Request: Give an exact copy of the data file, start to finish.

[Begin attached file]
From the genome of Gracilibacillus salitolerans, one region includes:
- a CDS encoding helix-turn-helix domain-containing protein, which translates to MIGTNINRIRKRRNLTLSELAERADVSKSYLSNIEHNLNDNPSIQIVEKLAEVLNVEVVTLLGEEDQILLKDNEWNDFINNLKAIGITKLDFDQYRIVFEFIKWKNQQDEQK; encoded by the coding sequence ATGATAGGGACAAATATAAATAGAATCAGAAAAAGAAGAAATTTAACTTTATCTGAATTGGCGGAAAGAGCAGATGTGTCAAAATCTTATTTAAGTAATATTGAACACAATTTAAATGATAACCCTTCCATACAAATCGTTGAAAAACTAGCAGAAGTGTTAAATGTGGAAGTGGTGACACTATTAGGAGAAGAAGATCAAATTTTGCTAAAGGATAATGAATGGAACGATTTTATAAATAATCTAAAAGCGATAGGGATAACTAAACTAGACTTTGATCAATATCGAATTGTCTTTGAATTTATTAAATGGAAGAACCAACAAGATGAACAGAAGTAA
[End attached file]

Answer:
From the genome of Gracilibacillus salitolerans, one region includes:
- a CDS encoding helix-turn-helix domain-containing protein, which translates to MIGTNINRIRKRRNLTLSELAERADVSKSYLSNIEHNLNDNPSIQIVEKLAEVLNVEVVTLLGEEDQILLKDNEWNDFINNLKAIGITKLDFDQYRIVFEFIKWKNQQDEQK; encoded by the coding sequence ATGATAGGGACAAATATAAATAGAATCAGAAAAAGAAGAAATTTAACTTTATCTGAATTGGCGGAAAGAGCAGATGTGTCAAAATCTTATTTAAGTAATATTGAACACAATTTAAATGATAACCCTTCCATACAAATCGTTGAAAAACTAGCAGAAGTGTTAAATGTGGAAGTGGTGACACTATTAGGAGAAGAAGATCAAATTTTGCTAAAGGATAATGAATGGAACGATTTTATAAATAATCTAAAAGCGATAGGGATAACTAAACTAGACTTTGATCAATATCGAATTGTCTTTGAATTTATTAAATGGAAGAACCAACAAGATGAACAGAAGTAA